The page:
How does infrastructure shape global governance? I am addressing this large question through a focus on the infrastructure of measurement at the global level. This work is part of a project in collaboration with Benedict Kingsbury, Paul Mertenskoetter, Thomas Streinz and Nahuel Maisley in which we hope to establish a network of scholars working on the role of infrastructure in global governance. In this talk, I take the lens of infrastructure as a way of understanding global practices of measurement and their political implications.
As I have argued elsewhere, counting is a deeply political process despite its claims to rationality and objectivity (2016). The political dimensions include decisions about what to count and what to ignore, which variables to disaggregate by characteristics such as race and gender to reveal biases in behavior, and how much to spend on collecting and analyzing information. Decisions about which categories to use to measure complicated concepts such as race or access to justice have political implications. Whether surveys should assume that respondents can simply check a box identifying themselves as male or female without considering the range of gendered identities that individuals claim is also a political question. Should a state invest more resources in setting up torture documentation centers in poor neighborhoods or simply expect all torture victims to report to established centers whether or not the poor can and will get there? These and endless other questions reveal the extent to which measurement is inescapably political. Although those who measure social life seek to measure existing patterns, they end up creating the world they are measuring.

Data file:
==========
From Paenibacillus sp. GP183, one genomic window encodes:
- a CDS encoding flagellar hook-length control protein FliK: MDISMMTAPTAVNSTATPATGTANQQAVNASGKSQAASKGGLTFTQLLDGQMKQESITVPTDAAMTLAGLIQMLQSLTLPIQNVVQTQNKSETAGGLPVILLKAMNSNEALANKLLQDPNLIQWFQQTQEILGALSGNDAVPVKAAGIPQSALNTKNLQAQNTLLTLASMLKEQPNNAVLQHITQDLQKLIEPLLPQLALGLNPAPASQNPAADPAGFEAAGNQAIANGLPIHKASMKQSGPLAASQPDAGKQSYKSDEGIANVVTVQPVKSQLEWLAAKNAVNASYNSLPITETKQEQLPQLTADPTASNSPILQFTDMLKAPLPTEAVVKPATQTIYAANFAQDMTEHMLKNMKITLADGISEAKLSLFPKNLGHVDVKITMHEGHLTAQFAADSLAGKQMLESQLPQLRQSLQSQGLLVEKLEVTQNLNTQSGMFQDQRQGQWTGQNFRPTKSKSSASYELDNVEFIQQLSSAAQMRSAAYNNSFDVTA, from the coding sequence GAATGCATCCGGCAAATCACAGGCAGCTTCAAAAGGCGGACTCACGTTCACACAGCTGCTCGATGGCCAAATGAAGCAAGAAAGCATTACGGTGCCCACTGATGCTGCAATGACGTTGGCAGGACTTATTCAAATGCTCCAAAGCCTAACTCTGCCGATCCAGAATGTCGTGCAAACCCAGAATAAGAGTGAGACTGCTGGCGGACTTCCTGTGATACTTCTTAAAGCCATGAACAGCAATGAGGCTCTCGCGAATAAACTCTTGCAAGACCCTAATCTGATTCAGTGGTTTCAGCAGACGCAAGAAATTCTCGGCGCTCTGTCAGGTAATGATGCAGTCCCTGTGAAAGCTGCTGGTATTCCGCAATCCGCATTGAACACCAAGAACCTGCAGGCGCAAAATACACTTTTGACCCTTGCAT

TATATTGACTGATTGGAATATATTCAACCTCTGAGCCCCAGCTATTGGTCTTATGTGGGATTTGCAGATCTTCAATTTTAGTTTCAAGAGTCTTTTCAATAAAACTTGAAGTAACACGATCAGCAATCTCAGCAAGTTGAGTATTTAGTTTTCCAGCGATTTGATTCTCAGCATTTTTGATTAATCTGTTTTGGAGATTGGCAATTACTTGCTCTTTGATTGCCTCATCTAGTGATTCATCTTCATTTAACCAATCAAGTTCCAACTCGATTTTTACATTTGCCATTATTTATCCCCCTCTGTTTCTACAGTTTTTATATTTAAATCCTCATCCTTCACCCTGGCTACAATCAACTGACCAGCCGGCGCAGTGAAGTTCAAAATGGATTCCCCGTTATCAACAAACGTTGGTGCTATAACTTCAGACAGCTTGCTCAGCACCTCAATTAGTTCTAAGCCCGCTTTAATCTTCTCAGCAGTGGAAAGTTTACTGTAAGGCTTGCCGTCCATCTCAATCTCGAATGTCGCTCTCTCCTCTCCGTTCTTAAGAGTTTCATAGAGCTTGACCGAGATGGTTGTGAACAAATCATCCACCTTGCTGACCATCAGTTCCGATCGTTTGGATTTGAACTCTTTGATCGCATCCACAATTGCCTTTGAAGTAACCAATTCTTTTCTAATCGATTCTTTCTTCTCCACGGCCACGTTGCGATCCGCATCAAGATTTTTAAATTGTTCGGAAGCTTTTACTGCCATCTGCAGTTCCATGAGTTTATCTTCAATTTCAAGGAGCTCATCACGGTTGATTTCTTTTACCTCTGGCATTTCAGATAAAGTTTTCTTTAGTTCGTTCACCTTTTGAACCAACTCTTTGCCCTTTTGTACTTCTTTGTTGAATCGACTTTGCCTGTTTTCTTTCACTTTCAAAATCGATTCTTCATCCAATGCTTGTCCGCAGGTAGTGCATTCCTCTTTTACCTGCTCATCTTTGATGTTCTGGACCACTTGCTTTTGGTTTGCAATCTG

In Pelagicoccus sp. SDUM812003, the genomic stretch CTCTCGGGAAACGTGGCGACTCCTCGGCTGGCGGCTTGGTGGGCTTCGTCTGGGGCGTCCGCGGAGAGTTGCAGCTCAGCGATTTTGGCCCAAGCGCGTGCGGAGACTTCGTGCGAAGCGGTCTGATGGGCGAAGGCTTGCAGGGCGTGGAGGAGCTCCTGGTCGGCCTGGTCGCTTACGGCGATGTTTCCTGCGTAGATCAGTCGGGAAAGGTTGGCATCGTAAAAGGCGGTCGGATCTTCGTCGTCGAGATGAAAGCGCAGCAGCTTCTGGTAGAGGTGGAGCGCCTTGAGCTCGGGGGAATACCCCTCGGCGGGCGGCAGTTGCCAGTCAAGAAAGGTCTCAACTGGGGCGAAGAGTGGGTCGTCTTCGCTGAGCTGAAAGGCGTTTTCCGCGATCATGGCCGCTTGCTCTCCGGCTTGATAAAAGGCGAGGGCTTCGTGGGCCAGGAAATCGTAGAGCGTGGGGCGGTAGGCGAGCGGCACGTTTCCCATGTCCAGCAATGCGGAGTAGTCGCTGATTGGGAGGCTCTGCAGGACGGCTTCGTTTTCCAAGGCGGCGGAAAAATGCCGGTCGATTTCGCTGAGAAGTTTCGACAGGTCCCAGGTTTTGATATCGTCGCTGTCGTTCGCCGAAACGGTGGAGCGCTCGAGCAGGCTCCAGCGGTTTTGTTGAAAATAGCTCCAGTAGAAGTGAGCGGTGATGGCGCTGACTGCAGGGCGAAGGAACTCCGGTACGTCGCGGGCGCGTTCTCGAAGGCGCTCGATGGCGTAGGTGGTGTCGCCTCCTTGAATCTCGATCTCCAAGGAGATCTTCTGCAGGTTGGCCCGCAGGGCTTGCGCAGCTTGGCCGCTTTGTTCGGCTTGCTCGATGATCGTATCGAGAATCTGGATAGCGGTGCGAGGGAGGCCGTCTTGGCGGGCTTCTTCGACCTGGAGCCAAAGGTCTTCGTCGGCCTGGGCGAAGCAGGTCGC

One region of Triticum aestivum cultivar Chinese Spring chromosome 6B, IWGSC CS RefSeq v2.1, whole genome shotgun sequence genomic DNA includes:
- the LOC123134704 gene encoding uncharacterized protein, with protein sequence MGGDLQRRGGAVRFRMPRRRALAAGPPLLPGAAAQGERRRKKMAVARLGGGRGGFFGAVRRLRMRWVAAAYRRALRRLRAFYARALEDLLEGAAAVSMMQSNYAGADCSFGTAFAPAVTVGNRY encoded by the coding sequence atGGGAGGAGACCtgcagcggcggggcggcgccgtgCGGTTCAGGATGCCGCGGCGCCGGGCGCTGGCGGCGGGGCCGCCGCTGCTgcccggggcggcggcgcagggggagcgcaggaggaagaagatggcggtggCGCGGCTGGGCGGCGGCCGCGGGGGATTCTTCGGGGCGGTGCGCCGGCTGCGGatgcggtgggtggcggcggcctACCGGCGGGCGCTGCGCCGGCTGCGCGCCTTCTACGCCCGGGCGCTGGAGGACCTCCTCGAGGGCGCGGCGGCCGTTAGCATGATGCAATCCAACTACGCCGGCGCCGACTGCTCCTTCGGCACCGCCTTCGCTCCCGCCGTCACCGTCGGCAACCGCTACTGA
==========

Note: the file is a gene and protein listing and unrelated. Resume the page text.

Given the inevitably political dimension of measurement, however, I want to understand its operation through another, but not unconnected lens: that of infrastructure. The infrastructure of measurement is, to a large extent, shaped by access to resources which in turn reflects political decisions. My argument is that seeing measurement as a kind of infrastructure helps to explain its stability over time and its resistance to contestation once it has been established. This is a phenomenon often described as path-dependency, but I will focus on the material basis for this pattern as well as the forms of expertise and bureaucratic management that create measurement and resist change. I described this tendency to continue in the same path as data inertia and expertise inertia in my book.
Here I will build on that analysis by showing how thinking about the infrastructure of measurement explains these forms of inertia. Infrastructure also explains to some extent what gets measured and what does not and therefore what becomes politically salient and what is ignored. Infrastructure includes resources, templates for questionnaires, the cost of training data collectors, digital resources for data collection and analysis, expertise in framing data collection and analysis, and bureaucracies for managing, analyzing, and disseminating data. Big data has opened up a new terrain of measurement infrastructure. Since quantification is increasingly fundamental to questions of governance and accountability, issues surrounding the production of quantitative knowledge have enormous significance for governance.